FMECA, process and industrial maintenance analysis

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Failure Modes, Effects and Criticality Analysis (FMECA) is a reliable study methodology, widely used in areas such as process analysis and industrial maintenance.

FMECA was developed by NASA in 1949 and used during the Apollo space program project.

Procedure for Failure Mode, Effects, e Criticality Analysis (FMECA)

Procedure for Failure Mode, Effects, e Criticality Analysis (FMECA)

In Italy it was used for the first time by Fiat Auto group in 1985.

FMECA is based on two fundamental principles:

  • Hierarchical decomposition of the entity into subgroups with decreasing complexity, up to the desired level of detail (eventually up to the elementary components);
  • Performing the reliability analysis at each level, i.e. determining the manner, cause, mechanism and effect of the failure at any level, appropriately assessing the criticality of the entity under examination.

The entity is broken down from the overall entity (example: machine tool) to the desired level of detail. Potentially, you can reach the level of the single component.


Hierarchical decomposition of the entity under examination in subgroups with decreasing complexity

Hierarchical decomposition of the entity under examination in subgroups with decreasing complexity

The decomposition of the entity can be done applying two criteria:

  • The first is the decomposition based on the risk associated to the breakdowns of the critical entities;
  • The second is the decomposition guided by maintenance logistical support tasks.

After decomposition, a criticality analysis is carried out, which aims to quantify the functional risk of each failure mode. To do this, a "criticality index" is assigned, which can be calculated in different ways. One of the methods to define this index is RISK PRIORITY NUMBER, that is a number ranging from 1 to 1000 and is calculated with the following formula:

​​​​​​Critical Analysis

Hierarchical decomposition of the entity under examination in subgroups with decreasing complexity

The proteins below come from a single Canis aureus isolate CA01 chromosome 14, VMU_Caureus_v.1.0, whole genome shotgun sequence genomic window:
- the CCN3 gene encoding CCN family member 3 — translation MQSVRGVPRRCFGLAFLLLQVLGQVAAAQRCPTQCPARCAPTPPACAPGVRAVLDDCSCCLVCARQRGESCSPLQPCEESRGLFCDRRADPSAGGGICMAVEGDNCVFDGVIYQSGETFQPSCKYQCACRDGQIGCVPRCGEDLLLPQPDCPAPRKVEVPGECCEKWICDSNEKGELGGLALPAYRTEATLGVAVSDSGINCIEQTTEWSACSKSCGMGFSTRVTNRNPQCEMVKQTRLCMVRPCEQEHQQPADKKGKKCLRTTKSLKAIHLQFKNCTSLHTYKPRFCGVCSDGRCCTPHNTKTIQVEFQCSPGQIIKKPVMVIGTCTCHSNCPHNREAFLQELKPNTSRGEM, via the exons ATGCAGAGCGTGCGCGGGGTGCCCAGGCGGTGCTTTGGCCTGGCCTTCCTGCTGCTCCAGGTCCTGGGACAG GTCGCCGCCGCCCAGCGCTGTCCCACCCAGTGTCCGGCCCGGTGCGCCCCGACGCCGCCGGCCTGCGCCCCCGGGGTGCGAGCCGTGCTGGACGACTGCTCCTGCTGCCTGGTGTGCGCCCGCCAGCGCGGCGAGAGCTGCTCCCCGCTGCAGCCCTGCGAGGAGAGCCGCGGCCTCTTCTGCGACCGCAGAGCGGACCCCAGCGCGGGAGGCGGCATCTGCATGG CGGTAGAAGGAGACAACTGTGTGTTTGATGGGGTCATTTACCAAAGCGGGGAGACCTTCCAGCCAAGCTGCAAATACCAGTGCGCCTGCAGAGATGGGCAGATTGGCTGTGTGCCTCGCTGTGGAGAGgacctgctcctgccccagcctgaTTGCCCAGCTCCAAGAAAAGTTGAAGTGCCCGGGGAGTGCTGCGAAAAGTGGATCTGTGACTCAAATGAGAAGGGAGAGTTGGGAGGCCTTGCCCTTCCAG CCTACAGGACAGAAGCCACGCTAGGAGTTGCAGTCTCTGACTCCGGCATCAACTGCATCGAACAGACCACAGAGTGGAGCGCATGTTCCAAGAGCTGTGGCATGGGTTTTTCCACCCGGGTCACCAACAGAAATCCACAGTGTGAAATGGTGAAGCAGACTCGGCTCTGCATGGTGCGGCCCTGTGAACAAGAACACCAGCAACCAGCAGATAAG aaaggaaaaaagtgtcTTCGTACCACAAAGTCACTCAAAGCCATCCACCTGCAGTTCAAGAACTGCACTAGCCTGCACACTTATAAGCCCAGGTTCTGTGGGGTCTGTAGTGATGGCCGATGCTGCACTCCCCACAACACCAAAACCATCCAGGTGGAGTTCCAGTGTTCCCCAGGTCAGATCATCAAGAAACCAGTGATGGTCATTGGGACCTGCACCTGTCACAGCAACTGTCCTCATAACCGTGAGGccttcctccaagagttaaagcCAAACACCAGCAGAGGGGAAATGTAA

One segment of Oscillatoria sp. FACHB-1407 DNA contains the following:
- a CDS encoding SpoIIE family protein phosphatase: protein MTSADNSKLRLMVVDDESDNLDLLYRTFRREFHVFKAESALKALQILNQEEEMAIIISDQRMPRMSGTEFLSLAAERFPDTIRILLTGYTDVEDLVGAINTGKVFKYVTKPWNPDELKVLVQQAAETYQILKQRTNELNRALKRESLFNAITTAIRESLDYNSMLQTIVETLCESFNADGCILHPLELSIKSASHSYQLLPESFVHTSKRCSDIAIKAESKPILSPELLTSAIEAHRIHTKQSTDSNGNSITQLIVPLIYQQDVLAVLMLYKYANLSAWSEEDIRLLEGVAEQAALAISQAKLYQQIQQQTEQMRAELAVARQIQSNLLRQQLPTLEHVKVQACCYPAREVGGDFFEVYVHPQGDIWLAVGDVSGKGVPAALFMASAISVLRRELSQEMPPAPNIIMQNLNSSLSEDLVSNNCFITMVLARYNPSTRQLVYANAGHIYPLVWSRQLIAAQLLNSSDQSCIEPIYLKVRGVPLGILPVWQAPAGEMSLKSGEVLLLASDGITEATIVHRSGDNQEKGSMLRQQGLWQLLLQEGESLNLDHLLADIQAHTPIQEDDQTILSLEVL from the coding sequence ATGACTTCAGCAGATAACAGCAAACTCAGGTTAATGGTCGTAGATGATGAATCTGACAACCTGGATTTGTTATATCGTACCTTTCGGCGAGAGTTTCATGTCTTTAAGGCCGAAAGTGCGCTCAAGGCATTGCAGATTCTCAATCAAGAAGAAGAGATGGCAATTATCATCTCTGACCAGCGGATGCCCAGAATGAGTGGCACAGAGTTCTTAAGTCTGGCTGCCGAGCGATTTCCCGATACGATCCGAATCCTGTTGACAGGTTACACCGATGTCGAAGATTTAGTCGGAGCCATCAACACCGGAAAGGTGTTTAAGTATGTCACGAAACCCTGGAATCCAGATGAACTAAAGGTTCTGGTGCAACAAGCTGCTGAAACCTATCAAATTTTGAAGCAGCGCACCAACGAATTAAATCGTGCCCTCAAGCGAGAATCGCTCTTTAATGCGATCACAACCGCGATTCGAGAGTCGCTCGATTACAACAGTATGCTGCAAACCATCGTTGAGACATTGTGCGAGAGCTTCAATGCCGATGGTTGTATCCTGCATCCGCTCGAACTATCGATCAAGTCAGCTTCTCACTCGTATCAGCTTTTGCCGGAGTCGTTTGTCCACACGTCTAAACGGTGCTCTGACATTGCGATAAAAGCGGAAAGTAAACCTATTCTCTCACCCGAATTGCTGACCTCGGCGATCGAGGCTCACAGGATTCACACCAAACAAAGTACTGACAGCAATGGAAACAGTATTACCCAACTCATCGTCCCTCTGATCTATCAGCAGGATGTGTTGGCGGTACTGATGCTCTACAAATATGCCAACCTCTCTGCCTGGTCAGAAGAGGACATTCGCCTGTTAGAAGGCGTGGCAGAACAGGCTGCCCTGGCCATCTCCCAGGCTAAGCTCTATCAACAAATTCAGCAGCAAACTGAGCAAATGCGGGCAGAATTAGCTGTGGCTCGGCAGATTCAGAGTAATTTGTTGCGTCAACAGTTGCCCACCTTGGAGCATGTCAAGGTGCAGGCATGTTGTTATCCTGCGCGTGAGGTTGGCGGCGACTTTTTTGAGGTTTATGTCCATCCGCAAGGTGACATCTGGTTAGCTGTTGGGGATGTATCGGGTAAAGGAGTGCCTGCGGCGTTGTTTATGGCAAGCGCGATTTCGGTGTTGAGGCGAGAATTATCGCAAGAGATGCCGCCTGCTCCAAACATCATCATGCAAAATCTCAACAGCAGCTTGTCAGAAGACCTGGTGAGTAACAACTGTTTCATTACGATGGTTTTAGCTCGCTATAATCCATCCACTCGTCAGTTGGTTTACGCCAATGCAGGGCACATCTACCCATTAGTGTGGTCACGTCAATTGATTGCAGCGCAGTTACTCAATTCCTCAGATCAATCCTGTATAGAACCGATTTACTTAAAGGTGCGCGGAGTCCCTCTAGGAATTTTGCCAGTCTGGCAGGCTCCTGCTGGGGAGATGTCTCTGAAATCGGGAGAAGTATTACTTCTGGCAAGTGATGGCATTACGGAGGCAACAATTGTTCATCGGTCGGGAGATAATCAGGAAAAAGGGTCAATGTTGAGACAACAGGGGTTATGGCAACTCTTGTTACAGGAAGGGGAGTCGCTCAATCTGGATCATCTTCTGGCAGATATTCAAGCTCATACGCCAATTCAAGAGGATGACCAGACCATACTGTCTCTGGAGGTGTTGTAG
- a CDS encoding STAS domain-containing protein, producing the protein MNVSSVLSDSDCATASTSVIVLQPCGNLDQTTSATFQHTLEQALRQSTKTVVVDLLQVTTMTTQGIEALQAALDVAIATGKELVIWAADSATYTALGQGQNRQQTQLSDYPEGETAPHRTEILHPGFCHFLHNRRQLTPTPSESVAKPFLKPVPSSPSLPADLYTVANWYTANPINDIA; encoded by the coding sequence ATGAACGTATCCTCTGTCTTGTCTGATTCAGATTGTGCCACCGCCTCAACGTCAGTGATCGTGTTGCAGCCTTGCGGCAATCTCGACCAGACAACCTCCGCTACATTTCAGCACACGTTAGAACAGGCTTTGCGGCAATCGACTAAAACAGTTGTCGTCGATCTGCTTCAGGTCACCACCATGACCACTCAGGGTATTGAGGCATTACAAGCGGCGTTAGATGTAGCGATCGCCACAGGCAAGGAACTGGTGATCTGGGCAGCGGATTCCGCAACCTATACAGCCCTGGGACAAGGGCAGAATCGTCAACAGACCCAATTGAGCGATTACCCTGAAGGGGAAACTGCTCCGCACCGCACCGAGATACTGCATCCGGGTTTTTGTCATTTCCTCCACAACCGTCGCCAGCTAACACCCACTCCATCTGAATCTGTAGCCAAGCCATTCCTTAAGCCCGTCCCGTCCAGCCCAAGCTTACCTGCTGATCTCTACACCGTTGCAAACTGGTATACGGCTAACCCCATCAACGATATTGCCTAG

• O = Occurrence, i.e. the probability of occurrence estimated for the failure, if it is high, it is higher the failure is to occur. For example, O = 1 means that the failure occurs less frequently than once every 25000 hours, while O = 10 means that one failure occurs every hour.
  • S = Severity, i.e. the severity of the effects of the fault, if it is high, it is more severe the fault. For example, S = 1 indicates that the production process keeps its parameters within the limits and therefore the quality of the product is not affected, while S = 10 indicates that the failure makes the entity unusable creating a risk for operators and potentially also an environmental risk.
  • D = Detectability, i.e. the ease with which the fault can be detected in advance; if it is high, it is more difficult to notice the fault. For example, D = 1 indicates that the fault will definitely be detected and therefore machine checks are not necessary, while D = 10 indicates that it is impossible to detect the fault.

Once the scale is chosen for the 3 factors, it is used to calculate the RPN risk index for each failure of the entity. Once finished it, the different faults are sorted by decreasing RPN risk index. It is therefore important to identify which faults have the highest RPN. Various techniques can be used to do this, such as Pareto analysis. 

As soon as the most critical failure modes have been identified, we will proceed to identify and propose the interventions to be implemented in the maintenance plan.  The lowest-risk failure modes, on the other hand, will only be reconsidered after the identification of the maintenance required for the highest-risk failure modes has been completed, in order to evaluate the possibility of planning opportunistic maintenance.
The last step is the identification of corrective actions and maintenance planning to prevent or limit a cause of failure. Among the corrective actions that are typically under the responsibility of maintenance, are to be considered:

  • Non-periodic maintenance improvement measures (minor plant design changes).
  • Periodic revisions to the current maintenance plan, including changes to current maintenance procedures and operations.
  • Changes to the management of maintenance parts, such as a change in inventory management policies, or the choice to stock up with higher quality materials.

At the end of the FMECA analysis, through the rigorous procedure applied and the techniques of analysis mentioned above, a plan will be obtained that clearly indicates which are the most critical parts of the entity under examination, so as to be able to focus its efforts on improving the criticality related to these parts.

FMECA is a widely used technique for a quantitative definition of the criticality of your production plant.



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